Molecular kinetic theory: the 3 states of matter

Molecular kinetic theory: the 3 states of matter

It is said that the whole universe is made of matter and that when matter changes, energy is generated. And as is normal, the curious nature of human beings has led us to ask ourselves on many occasions what all this matter is made of. Throughout history, different models have been devised to explain this, one of them being the molecular kinetic theory .

According to this model, matter would be constituted by a fundamental unit that is not possible to appreciate with the senses, I am talking about the atom. In turn, atoms group together to form molecules.

To give a classic example, the water molecule is structured with one oxygen atom and two hydrogen (H2O) atoms. But the kinetic theory not only postulates this, but also because there are the three fundamental states of matter: solid, liquid and gas .


The Origin of Kinetic Theory

Until the formulation of this model, different events took place that allowed the basis to offer this theory.

To begin with, the concept of the atom was born in ancient Greece , under the atomist school, whose disciples spread the idea that the atom is the indivisible unit that forms all matter in the universe. Democritus was one of its greatest exponents, but his proposals clashed directly with the ideas of Aristotle, which dominated the time, so they went unnoticed.

It was not until the beginning of the 19th century that the idea of the atom reappeared in the field of science, when John Dalton postulated the atomic theory , indicating that every substance is configured by atoms.

Prior to this, Daniel Bernoulli in 1738 argued that gases were formed by molecules that collided with each other and with surfaces, generating the pressure felt. Following the emergence of atomic theory, it is now recognised that these molecules are configured by atoms.

The molecular kinetic theory is born from a group of studies that were mainly carried out on gases, and whose final conclusion was similar. Some of the most outstanding works are those carried out by Ludwig Boltzmann and James Clerk Maxwell.

The argument

This molecular kinetic theory postulates that matter is formed by a set of particles known as atoms or by molecules of atoms, that are constantly in motion . As they do not stop moving, sooner or later they collide with another atom or with a surface.

This collision is carried out in a kinetic way, in other words, energy is transferred without losses , so that the atom when it collides is ejected in the other direction at the same speed, without stopping the movement. The kinetic energy that is generated in the collision is translated into the pressure that is felt.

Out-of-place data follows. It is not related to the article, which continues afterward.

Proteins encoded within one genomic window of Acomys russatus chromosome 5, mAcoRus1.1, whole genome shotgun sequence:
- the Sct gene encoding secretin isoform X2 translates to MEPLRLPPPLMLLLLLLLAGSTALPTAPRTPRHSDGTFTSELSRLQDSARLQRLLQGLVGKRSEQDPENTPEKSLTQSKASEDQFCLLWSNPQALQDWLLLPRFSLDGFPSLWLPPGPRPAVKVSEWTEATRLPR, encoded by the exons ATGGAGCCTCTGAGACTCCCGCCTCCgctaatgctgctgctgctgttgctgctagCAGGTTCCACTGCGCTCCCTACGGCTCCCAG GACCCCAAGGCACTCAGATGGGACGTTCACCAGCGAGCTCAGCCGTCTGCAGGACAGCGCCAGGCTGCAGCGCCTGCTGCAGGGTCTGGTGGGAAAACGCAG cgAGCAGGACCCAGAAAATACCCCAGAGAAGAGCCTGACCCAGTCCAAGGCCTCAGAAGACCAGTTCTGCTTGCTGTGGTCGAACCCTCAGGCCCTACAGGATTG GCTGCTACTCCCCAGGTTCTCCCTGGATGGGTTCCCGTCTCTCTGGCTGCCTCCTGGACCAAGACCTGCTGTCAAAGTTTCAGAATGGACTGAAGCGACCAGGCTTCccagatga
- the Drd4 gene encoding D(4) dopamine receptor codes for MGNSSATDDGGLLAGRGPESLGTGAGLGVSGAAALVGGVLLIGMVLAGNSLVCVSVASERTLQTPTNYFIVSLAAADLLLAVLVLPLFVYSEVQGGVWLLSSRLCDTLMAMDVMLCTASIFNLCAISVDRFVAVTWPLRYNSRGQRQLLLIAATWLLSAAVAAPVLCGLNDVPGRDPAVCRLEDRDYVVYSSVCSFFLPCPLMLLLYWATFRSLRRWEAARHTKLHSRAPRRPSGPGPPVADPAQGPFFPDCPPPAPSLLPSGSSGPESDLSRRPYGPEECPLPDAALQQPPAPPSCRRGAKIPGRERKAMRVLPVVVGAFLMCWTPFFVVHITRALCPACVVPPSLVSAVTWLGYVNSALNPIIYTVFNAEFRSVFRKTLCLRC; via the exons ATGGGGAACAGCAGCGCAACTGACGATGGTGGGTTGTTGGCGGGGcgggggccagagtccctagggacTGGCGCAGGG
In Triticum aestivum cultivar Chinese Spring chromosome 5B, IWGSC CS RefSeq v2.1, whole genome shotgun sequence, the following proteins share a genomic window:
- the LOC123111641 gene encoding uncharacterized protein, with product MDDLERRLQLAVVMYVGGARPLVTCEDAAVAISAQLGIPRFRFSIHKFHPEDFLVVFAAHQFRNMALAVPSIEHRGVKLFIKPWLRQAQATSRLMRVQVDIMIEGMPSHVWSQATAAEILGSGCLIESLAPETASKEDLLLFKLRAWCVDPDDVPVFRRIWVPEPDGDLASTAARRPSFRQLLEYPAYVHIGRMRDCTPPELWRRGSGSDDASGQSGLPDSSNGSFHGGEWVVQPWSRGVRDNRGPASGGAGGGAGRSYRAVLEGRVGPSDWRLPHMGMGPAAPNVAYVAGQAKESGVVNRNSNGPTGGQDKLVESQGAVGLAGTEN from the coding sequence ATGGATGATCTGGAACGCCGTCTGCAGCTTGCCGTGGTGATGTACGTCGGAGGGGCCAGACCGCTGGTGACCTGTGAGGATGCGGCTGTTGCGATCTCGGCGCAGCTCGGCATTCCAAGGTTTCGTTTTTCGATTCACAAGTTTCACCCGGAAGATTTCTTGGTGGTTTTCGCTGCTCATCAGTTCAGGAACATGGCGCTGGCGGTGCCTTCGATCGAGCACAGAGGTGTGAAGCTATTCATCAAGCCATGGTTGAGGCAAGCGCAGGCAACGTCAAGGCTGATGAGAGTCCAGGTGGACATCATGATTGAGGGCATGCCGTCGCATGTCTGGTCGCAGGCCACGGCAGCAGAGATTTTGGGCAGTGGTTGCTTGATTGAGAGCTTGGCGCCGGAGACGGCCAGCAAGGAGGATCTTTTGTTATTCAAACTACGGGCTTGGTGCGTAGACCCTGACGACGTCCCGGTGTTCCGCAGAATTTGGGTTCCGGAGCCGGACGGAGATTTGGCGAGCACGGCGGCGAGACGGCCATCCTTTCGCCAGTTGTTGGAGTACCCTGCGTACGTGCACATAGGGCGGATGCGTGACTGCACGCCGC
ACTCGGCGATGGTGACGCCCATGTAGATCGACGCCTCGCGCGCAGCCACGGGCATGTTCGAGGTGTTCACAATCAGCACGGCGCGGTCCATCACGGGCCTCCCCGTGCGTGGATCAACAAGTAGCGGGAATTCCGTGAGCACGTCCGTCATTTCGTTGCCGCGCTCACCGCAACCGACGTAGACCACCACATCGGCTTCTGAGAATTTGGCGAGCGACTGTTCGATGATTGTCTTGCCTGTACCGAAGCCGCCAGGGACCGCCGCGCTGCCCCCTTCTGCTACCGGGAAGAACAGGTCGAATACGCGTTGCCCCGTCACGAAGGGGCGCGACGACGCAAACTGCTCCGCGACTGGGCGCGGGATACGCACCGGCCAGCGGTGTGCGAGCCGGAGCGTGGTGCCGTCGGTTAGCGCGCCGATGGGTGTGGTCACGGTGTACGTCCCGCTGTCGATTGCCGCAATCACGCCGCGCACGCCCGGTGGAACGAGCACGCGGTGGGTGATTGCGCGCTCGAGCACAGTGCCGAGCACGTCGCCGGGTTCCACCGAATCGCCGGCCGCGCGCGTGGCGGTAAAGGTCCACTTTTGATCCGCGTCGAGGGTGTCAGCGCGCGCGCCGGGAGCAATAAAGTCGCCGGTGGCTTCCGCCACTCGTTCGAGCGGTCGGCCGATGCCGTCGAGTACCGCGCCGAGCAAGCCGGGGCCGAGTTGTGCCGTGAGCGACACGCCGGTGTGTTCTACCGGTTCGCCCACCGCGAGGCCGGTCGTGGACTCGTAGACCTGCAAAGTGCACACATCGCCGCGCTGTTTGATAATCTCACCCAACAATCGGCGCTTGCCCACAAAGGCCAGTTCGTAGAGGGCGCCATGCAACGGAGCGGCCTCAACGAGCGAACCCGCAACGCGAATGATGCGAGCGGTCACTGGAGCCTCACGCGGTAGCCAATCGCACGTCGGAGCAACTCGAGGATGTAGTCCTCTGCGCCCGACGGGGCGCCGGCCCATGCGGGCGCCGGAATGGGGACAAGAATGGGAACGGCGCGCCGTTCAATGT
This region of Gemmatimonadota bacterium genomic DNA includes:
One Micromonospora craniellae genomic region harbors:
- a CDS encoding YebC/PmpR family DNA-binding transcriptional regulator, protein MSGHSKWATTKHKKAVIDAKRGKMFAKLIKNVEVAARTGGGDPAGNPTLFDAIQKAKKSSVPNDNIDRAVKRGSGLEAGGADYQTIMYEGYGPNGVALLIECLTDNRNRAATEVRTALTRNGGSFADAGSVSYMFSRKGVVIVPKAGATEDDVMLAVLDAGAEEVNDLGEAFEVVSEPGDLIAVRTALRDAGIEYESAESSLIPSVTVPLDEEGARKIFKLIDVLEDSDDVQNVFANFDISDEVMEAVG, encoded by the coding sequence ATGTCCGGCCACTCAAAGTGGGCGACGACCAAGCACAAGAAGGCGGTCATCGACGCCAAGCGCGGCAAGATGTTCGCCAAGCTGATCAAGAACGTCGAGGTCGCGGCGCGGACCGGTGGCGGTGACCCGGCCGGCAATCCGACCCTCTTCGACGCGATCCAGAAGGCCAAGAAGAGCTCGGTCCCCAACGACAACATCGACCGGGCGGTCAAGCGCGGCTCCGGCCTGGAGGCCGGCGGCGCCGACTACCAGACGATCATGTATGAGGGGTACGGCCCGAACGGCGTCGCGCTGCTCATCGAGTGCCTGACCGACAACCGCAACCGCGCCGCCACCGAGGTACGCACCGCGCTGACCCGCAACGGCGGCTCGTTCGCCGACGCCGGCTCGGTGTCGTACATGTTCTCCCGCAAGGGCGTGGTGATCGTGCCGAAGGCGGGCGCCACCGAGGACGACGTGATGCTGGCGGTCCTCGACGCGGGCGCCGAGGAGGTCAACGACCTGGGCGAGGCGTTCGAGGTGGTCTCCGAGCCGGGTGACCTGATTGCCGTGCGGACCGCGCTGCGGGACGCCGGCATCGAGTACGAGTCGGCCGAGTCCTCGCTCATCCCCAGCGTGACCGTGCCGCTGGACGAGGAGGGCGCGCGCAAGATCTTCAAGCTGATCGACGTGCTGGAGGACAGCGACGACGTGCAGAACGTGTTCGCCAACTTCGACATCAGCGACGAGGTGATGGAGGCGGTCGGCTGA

Difference between states of matter

Although the molecular kinetic theory was born from the study of the gaseous state, since there were many studies on it that allowed to write the ideas, it also serves to explain the constitution of liquids and solids. Moreover, it offers a way to see differences between the various states of matter.

The key point lies in the degree of movement of the atoms . Matter is formed by a set of particles that are in constant movement; in a gas, atoms are free and move in a linear fashion through all the available space, demonstrating the characteristic of gases to always occupy all the space they have.

In the case of liquids, the distance between the atoms is not so great , but they are closer together, although they continue to move at a lower speed. This explains why a liquid occupies a fixed volume, but can expand over a surface.

Finally, in the solid state the atoms are very close together, without free movement although they vibrate on site. Therefore, solids occupy a specific space and do not vary in time the volume.

According to molecular kinetic theory, the force that binds atoms together is known as the cohesion force . Its name is given because the solids that have a greater presence these unions, that is, they are more cohesive than a liquid or a gas.

The importance of this model

What is interesting about this theory is how it relates the existence of the atom to measurable physical properties, such as pressure or temperature . In addition, it has a correlation with the mathematical formulas of the ideal gas laws.

I won’t go into too much detail about this, but for example, it agrees with the formulas that indicate that at higher temperatures, atoms have a higher velocity. It’s easy to understand, for an ice to turn to liquid and then to steam you need to apply heat. When the temperature rises, the H2O molecules gain speed and break the cohesion forces, changing the state of matter.

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